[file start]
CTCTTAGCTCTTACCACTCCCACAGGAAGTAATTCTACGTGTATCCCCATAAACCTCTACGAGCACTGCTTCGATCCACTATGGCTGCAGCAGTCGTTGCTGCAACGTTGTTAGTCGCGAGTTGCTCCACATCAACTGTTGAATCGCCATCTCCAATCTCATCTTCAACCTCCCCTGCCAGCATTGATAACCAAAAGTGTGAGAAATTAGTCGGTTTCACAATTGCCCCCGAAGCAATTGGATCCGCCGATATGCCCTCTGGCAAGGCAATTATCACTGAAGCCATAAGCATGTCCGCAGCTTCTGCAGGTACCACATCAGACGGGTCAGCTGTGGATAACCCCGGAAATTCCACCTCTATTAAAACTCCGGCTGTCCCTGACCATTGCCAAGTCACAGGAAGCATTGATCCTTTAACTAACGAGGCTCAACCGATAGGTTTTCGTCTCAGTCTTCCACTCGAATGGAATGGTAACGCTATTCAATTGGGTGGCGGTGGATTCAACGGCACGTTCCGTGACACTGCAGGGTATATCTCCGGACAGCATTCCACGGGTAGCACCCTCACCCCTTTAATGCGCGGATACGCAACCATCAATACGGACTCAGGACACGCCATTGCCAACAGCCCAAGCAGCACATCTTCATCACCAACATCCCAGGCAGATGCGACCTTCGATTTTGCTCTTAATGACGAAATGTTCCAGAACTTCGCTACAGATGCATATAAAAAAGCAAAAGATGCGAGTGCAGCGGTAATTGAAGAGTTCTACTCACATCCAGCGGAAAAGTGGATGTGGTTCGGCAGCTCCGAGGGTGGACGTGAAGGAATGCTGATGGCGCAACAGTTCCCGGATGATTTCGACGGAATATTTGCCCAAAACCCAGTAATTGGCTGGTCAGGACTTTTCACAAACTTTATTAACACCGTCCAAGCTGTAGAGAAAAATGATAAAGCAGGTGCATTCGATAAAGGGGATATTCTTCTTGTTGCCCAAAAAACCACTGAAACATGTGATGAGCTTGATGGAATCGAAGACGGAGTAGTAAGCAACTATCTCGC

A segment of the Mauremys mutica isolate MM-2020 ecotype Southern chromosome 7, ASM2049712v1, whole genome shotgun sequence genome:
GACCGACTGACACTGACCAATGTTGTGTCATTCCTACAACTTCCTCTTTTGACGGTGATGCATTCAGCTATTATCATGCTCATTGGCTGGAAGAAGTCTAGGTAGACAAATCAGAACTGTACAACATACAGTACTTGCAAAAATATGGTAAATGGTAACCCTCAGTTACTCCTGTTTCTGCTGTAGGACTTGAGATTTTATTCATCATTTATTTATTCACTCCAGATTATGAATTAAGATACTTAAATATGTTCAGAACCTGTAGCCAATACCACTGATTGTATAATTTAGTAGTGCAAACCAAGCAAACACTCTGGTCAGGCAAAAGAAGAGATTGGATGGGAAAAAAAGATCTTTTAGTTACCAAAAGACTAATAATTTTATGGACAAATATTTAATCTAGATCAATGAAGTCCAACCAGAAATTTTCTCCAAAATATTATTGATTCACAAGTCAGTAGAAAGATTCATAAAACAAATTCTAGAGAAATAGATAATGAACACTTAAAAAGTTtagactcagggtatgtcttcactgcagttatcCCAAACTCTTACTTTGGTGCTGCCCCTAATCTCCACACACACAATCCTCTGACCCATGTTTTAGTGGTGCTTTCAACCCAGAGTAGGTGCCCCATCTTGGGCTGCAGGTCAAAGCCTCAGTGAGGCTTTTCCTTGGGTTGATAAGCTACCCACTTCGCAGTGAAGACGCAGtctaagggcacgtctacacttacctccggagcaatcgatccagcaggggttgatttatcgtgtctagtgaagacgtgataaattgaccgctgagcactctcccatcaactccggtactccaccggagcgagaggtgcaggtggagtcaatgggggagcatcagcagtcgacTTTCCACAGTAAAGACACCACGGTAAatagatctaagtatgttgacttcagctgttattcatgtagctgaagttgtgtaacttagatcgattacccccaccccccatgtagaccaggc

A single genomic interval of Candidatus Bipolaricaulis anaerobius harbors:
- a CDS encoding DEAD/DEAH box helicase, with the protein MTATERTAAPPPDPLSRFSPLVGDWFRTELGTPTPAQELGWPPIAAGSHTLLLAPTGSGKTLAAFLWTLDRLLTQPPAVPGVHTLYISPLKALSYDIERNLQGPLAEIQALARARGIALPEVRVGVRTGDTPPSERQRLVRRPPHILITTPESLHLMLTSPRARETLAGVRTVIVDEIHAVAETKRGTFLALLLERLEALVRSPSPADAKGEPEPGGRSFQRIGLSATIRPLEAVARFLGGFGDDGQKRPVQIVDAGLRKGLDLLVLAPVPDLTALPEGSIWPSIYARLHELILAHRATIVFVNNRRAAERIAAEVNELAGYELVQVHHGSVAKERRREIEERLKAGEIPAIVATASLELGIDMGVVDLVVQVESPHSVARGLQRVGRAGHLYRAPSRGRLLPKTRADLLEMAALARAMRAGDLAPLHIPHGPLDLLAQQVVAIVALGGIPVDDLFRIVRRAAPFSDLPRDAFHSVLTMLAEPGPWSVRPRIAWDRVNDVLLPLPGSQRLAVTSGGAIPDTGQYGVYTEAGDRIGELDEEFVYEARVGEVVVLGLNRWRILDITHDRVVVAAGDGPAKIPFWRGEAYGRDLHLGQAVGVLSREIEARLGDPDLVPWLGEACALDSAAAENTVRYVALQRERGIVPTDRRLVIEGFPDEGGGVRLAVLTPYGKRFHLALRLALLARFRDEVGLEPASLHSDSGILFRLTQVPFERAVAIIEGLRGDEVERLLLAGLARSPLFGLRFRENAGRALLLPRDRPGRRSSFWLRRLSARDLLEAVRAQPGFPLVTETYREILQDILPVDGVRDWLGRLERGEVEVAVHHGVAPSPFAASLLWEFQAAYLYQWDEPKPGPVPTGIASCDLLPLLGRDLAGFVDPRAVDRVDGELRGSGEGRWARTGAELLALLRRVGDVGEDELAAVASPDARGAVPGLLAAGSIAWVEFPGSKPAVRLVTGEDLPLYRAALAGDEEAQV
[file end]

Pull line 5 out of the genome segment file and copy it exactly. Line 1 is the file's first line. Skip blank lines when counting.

- a CDS encoding DEAD/DEAH box helicase, with the protein MTATERTAAPPPDPLSRFSPLVGDWFRTELGTPTPAQELGWPPIAAGSHTLLLAPTGSGKTLAAFLWTLDRLLTQPPAVPGVHTLYISPLKALSYDIERNLQGPLAEIQALARARGIALPEVRVGVRTGDTPPSERQRLVRRPPHILITTPESLHLMLTSPRARETLAGVRTVIVDEIHAVAETKRGTFLALLLERLEALVRSPSPADAKGEPEPGGRSFQRIGLSATIRPLEAVARFLGGFGDDGQKRPVQIVDAGLRKGLDLLVLAPVPDLTALPEGSIWPSIYARLHELILAHRATIVFVNNRRAAERIAAEVNELAGYELVQVHHGSVAKERRREIEERLKAGEIPAIVATASLELGIDMGVVDLVVQVESPHSVARGLQRVGRAGHLYRAPSRGRLLPKTRADLLEMAALARAMRAGDLAPLHIPHGPLDLLAQQVVAIVALGGIPVDDLFRIVRRAAPFSDLPRDAFHSVLTMLAEPGPWSVRPRIAWDRVNDVLLPLPGSQRLAVTSGGAIPDTGQYGVYTEAGDRIGELDEEFVYEARVGEVVVLGLNRWRILDITHDRVVVAAGDGPAKIPFWRGEAYGRDLHLGQAVGVLSREIEARLGDPDLVPWLGEACALDSAAAENTVRYVALQRERGIVPTDRRLVIEGFPDEGGGVRLAVLTPYGKRFHLALRLALLARFRDEVGLEPASLHSDSGILFRLTQVPFERAVAIIEGLRGDEVERLLLAGLARSPLFGLRFRENAGRALLLPRDRPGRRSSFWLRRLSARDLLEAVRAQPGFPLVTETYREILQDILPVDGVRDWLGRLERGEVEVAVHHGVAPSPFAASLLWEFQAAYLYQWDEPKPGPVPTGIASCDLLPLLGRDLAGFVDPRAVDRVDGELRGSGEGRWARTGAELLALLRRVGDVGEDELAAVASPDARGAVPGLLAAGSIAWVEFPGSKPAVRLVTGEDLPLYRAALAGDEEAQV